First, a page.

The homeless of Laguna Beach scored a victory in their federal lawsuit against the city.
U.S. District Judge Andrew Guilford ruled Monday that transportation to Laguna Beach’s sole shelter is in violation of the Americans with Disabilities Act and the Rehabilitation Act.
The ACLU Foundation of Southern California and the Paul Hastings law firm, on behalf of Laguna Beach’s homeless, are suing the city, claiming several parts of its homeless program violate federal standards for accessibility. The trial is scheduled to begin on Aug. 1.
Guilford ruled the van used to transport homeless people about two miles from the city center to the shelter violates federal standards because it lacks ramps and lifts, which can be critical because many users have physical or mental disabilities.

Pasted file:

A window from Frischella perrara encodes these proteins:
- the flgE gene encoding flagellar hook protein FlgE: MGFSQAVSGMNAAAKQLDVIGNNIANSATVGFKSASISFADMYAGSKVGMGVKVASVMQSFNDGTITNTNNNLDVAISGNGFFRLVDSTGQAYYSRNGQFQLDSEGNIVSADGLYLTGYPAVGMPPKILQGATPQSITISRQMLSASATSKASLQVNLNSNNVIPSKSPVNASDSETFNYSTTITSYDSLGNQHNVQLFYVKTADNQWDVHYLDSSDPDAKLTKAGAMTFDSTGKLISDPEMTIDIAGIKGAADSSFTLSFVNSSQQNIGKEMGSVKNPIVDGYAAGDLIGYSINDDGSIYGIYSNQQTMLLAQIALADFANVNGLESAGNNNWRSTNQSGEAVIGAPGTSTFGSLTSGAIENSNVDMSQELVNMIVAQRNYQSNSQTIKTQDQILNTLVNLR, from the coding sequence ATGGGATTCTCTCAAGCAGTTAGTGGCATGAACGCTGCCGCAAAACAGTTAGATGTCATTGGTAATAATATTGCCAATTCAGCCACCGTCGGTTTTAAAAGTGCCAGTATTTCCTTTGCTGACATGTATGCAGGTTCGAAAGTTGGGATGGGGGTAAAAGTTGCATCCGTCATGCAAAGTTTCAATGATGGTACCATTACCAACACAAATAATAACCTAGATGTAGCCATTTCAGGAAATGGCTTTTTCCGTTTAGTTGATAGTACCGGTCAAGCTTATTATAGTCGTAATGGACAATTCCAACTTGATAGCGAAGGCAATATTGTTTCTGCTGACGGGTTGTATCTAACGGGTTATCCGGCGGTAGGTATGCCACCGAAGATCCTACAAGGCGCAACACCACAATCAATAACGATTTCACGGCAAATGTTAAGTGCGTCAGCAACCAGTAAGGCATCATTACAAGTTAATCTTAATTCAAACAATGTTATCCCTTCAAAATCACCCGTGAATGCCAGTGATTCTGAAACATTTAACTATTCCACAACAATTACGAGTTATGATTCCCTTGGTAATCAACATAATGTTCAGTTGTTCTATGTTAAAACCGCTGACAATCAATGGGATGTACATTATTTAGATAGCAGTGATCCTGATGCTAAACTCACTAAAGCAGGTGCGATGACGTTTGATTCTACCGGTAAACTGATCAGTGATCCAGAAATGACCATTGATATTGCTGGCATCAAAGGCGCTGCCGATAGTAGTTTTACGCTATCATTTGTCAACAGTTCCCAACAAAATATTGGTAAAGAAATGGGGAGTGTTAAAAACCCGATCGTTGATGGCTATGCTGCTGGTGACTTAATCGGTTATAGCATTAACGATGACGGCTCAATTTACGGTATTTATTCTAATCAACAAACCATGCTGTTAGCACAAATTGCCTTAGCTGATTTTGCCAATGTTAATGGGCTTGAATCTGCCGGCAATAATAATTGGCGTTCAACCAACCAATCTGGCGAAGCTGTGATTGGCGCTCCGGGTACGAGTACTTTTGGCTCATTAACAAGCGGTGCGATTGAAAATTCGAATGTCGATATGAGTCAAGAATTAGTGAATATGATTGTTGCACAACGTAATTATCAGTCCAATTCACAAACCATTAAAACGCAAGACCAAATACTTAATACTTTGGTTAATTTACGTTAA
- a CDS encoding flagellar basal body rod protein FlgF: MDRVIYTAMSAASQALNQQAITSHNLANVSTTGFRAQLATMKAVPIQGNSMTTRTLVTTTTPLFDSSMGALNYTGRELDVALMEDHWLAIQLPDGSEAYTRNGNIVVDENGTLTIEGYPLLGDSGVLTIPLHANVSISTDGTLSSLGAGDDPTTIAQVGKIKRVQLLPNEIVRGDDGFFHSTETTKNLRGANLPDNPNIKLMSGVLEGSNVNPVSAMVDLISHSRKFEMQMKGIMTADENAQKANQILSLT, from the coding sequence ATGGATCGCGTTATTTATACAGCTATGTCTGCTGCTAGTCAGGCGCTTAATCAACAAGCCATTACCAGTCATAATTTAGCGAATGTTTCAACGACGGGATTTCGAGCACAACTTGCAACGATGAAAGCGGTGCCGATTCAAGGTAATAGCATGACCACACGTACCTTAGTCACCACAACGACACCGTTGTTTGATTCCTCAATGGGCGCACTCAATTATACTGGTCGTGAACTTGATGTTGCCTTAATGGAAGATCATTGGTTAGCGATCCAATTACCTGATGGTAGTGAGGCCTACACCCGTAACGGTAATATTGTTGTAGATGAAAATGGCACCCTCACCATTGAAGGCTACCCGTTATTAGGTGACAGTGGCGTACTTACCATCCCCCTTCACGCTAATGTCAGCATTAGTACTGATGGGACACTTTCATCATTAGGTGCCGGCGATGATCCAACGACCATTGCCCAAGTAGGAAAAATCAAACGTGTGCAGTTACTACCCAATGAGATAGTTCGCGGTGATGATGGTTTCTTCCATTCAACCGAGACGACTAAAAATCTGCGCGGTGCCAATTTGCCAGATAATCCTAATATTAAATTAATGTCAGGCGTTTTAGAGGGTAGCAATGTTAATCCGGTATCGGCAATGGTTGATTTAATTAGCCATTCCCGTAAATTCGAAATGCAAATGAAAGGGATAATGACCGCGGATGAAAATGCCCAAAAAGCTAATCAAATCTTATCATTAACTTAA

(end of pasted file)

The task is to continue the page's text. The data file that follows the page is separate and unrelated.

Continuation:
The judge has also ruled that the remaining issues in the lawsuit will be tried as a class action that represents all people with disabilities in Laguna Beach experiencing homelessness. But Guilford found there was insufficient evidence to establish police ticketing people for sleeping in public overnight violates the constitutional rights of the homeless.
While noting the latter issue can be appealed, the ACLU SoCal expressed satisfaction with the judge’s other rulings.
“This is important because of the growing problem of homelessness in one of the wealthiest enclaves in Southern California,” said Eve Garrow, homelessness policy analyst with the ACLU SoCal. “The reality is that Laguna Beach has adopted a strategy that punishes disabled individuals merely for falling on hard times.”